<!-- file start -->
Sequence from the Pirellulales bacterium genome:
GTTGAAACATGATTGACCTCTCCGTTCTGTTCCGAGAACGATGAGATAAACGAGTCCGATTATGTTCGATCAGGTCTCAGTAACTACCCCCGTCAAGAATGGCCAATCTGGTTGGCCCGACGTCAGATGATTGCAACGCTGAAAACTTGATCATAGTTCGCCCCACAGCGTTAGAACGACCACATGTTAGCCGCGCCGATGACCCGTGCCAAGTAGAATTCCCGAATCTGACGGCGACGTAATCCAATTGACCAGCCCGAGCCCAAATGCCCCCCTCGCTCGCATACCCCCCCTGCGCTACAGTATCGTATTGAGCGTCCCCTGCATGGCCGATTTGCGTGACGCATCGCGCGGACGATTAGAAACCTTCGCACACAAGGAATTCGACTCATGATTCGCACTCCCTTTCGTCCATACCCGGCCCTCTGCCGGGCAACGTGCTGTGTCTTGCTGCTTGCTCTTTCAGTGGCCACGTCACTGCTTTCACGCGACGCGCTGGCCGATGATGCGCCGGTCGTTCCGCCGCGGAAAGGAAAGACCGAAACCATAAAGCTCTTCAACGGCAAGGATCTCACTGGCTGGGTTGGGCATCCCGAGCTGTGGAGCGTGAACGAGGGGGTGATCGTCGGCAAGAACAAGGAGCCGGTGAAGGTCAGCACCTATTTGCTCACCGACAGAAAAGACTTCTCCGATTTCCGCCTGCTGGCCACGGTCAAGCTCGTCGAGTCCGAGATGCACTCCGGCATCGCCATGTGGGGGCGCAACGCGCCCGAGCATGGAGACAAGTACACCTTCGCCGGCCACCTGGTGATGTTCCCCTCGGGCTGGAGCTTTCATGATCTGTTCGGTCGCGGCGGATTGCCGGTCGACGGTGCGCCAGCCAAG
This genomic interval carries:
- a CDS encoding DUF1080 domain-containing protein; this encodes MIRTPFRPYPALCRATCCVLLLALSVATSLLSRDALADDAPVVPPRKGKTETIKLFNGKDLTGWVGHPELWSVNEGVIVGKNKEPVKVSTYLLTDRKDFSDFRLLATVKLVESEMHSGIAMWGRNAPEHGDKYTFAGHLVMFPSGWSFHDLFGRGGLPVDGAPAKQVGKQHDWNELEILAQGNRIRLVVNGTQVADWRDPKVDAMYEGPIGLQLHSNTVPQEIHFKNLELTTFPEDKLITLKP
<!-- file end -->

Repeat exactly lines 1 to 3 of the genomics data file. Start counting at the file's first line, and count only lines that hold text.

Sequence from the Pirellulales bacterium genome:
GTTGAAACATGATTGACCTCTCCGTTCTGTTCCGAGAACGATGAGATAAACGAGTCCGATTATGTTCGATCAGGTCTCAGTAACTACCCCCGTCAAGAATGGCCAATCTGGTTGGCCCGACGTCAGATGATTGCAACGCTGAAAACTTGATCATAGTTCGCCCCACAGCGTTAGAACGACCACATGTTAGCCGCGCCGATGACCCGTGCCAAGTAGAATTCCCGAATCTGACGGCGACGTAATCCAATTGACCAGCCCGAGCCCAAATGCCCCCCTCGCTCGCATACCCCCCCTGCGCTACAGTATCGTATTGAGCGTCCCCTGCATGGCCGATTTGCGTGACGCATCGCGCGGACGATTAGAAACCTTCGCACACAAGGAATTCGACTCATGATTCGCACTCCCTTTCGTCCATACCCGGCCCTCTGCCGGGCAACGTGCTGTGTCTTGCTGCTTGCTCTTTCAGTGGCCACGTCACTGCTTTCACGCGACGCGCTGGCCGATGATGCGCCGGTCGTTCCGCCGCGGAAAGGAAAGACCGAAACCATAAAGCTCTTCAACGGCAAGGATCTCACTGGCTGGGTTGGGCATCCCGAGCTGTGGAGCGTGAACGAGGGGGTGATCGTCGGCAAGAACAAGGAGCCGGTGAAGGTCAGCACCTATTTGCTCACCGACAGAAAAGACTTCTCCGATTTCCGCCTGCTGGCCACGGTCAAGCTCGTCGAGTCCGAGATGCACTCCGGCATCGCCATGTGGGGGCGCAACGCGCCCGAGCATGGAGACAAGTACACCTTCGCCGGCCACCTGGTGATGTTCCCCTCGGGCTGGAGCTTTCATGATCTGTTCGGTCGCGGCGGATTGCCGGTCGACGGTGCGCCAGCCAAG
This genomic interval carries: